Listening to podcasts, in particular The Morning Shakeout with Mario Fraioli, has meant endless hours of insight into the world of running in a broader spectrum. People who run 100 mile Ultra Marathons, those who run marathons in every country in the world, Tracksmith athletes who run from Los Angeles to Las Vegas in a relay straight through for time for fun.
In this broad spectrum of running, a marathon is right smack dab in the middle of moderation.
As I have been completing training sessions on the track that go up to 10 miles of speed (including warmup, repeats and cooldown), I have been finding myself with the greatest of runners highs and a true sense of accomplishment and pride with each one.
Training has gotten longer in the last two weeks. My run today was 14 miles. It hurt a lot. It’s the first run where I didn’t feel like my body was on the same page as my mind. My left arch hurts and my right tendon in the hamstring region aches. It was a good reminder that it isn’t going to be easy from here on out.
My body might want to stick to moderation as it knew before.
But my mind is all in. It loves this entire process. I am growing, stretching, learning.
The ceiling of moderation has been raised to new heights. And I couldn’t be more excited to see where it takes me.
Rocky Wildfong Benefit At Jimmy’s Roadhouse Saturday 12-4pm
If you are unacquainted with the man, Rocky Wildfong is a Newaygo County Corrections Officer who was in a major vehicle accident while on his motorcycle resulting in multiple injuries including the loss of his left leg above the knee. He is currently at Mary Free Bed Rehabilitation Hospital.
Obviously Rocky is a popular guy since the fundraising benefit for him being held at Jimmy’s Roadhouse from Noon to 4pm Saturday has generated a veritable outpouring of donations from a huge number of sources.
There will be a BBQ lunch buffet outside including: hot dogs, burger and a bbq platter: pulled pork, bbq chicken, potato salad and baked beans. You can also order off the menu inside the restaurant. Jimmy’s is also donating part of the proceeds from their food and drink sales.
This is a family friendly event with activities including face painting for the little ones, horseshoes, cornhole and all to be enjoyed in the ample outside area adjoining Jimmy’s.
50/50 drawings, Silent and Chinese auctions, some higher end items for a ticket auction and a DJ spinning tunes will also be part of this effort by friends to help the family with the expenses that accompany lengthy hospital stays.
The folks putting this together have done it right and this should be a great event with the weather looking to be outstanding.
And if you are a biker? One who has experienced the dangers of sharing the road with much bigger automobiles and drivers not always tuned into the oncoming presence of motorcycles?
And if you’ve ever had a family member or other loved one who required lengthy medical care far from home?
Stop in, take a gander at some very cool items for bid and grab a BBQ or toss a round of cornhole.
Because once you see the compassion and the commitment of the folks putting this event together to help their friend?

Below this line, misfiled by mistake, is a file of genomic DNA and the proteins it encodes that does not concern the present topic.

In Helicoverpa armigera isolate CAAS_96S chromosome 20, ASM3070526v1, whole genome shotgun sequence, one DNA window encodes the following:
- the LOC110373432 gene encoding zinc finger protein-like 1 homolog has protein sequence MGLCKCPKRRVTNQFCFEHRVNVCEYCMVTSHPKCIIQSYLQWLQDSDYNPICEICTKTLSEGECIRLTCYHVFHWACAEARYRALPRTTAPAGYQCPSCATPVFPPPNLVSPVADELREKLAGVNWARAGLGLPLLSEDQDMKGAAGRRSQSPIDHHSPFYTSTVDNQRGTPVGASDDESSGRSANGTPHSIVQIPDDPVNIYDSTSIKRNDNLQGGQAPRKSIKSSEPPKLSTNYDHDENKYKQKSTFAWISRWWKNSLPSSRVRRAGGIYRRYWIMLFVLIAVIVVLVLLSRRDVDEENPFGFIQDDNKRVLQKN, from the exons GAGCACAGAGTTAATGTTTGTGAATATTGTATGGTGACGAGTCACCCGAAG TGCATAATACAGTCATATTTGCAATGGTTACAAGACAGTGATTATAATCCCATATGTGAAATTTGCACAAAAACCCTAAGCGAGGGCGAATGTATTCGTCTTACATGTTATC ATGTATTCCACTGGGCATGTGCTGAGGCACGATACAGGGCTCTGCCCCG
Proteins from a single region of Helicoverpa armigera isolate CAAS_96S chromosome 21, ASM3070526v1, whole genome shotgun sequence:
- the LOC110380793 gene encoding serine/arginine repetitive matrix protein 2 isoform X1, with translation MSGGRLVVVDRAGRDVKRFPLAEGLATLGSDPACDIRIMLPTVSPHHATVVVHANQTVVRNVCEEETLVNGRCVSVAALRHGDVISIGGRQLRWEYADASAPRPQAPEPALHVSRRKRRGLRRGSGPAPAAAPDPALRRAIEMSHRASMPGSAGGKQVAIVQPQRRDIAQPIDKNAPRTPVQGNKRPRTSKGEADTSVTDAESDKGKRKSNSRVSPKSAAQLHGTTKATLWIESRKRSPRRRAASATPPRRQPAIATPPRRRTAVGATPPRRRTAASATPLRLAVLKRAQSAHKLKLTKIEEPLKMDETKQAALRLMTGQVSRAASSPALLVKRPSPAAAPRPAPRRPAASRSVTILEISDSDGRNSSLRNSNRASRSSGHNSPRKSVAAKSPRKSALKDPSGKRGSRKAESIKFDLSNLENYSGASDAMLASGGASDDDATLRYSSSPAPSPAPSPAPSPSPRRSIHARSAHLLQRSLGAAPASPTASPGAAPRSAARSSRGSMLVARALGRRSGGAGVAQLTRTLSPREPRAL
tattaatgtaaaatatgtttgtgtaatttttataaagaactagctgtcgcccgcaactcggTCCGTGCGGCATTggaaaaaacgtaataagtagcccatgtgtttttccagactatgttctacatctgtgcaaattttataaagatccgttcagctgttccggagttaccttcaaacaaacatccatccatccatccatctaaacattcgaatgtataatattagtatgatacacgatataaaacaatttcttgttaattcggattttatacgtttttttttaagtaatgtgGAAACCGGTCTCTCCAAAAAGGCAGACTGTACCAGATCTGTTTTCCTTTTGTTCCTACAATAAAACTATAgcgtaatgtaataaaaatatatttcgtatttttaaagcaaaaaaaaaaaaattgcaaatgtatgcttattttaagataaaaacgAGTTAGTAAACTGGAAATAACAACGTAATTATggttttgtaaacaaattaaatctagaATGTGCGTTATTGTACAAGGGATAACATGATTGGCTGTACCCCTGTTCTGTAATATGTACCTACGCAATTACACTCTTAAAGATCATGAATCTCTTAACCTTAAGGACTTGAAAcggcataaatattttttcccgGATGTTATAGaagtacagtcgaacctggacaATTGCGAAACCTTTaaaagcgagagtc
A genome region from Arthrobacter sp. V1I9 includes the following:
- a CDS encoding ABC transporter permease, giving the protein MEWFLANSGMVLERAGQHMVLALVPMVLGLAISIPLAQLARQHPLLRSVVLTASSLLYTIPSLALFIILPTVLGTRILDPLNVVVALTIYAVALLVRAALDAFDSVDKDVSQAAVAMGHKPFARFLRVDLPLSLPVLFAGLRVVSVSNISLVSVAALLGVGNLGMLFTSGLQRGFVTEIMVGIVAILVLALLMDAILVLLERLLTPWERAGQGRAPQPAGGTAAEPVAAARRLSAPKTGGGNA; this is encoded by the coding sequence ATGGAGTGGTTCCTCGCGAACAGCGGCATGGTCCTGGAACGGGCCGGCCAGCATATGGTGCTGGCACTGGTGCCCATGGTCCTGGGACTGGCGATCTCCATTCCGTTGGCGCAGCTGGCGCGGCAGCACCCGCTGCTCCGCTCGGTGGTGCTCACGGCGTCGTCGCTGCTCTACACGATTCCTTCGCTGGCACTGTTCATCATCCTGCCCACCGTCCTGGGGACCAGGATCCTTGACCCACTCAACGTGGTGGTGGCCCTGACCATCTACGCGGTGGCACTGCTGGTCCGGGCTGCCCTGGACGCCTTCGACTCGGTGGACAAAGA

Gerber Memorial free support group helps those going through cancer share stories, hopes
FREMONT – Spectrum Health Gerber Memorial is providing patients, survivors and caregivers going through cancer with a platform to share their experiences, stories and journeys of hope. A new cancer support group is scheduled the second Wednesday of every month, with an upcoming session on Wednesday, Sept. 12, from 3:30 p.m. to 5 p.m. at Tamarac, 1401 W. Main St. Fremont.
“Having a resource like the cancer support group can empower people to be active participants in their healthcare,” said Joni Erlewein, nurse practitioner at the Gerber Memorial Cancer Center. “They have a chance to meet others who may face the same hurdles and may find things that have been helpful to other patients in their journey. In my experience, I’ve seen support groups give patients a venue to ask questions they may feel uncomfortable asking the provider, but feel at ease to discuss in small groups. This has also been an avenue for education related to topics that may concern all patients.”
The September cancer support group will include a presentation from Susan Strickfaden, NP, who will discuss survivorship and what it means. The support groups are free and open to the public.
“Gerber Memorial encourages the patients we serve and their families to take part in our free support groups because they’re a great way for people to make connections with others so they recognize that they’re not going through their healthcare journeys alone,” said Shelly Klochack, RN, and moderator of the support groups. “Support groups are a way to build friendships with others and do what these sessions are supposed to do, which is provide support to each other.”
Klochack also leads support groups for patients and caregivers going through Parkinson’s, Alzheimer’s and stroke.
At these support group sessions, the moderator and participants as well as friends and family accompanying them are invited to talk about their individual experiences, inspiration and hope, challenges they face, and ways to cope and thrive.
The Spectrum Health Cancer Center at Gerber Memorial saw 2,912 patients this past year, an increase of 150 patients compared to a year ago, with many of them from the Newaygo County area.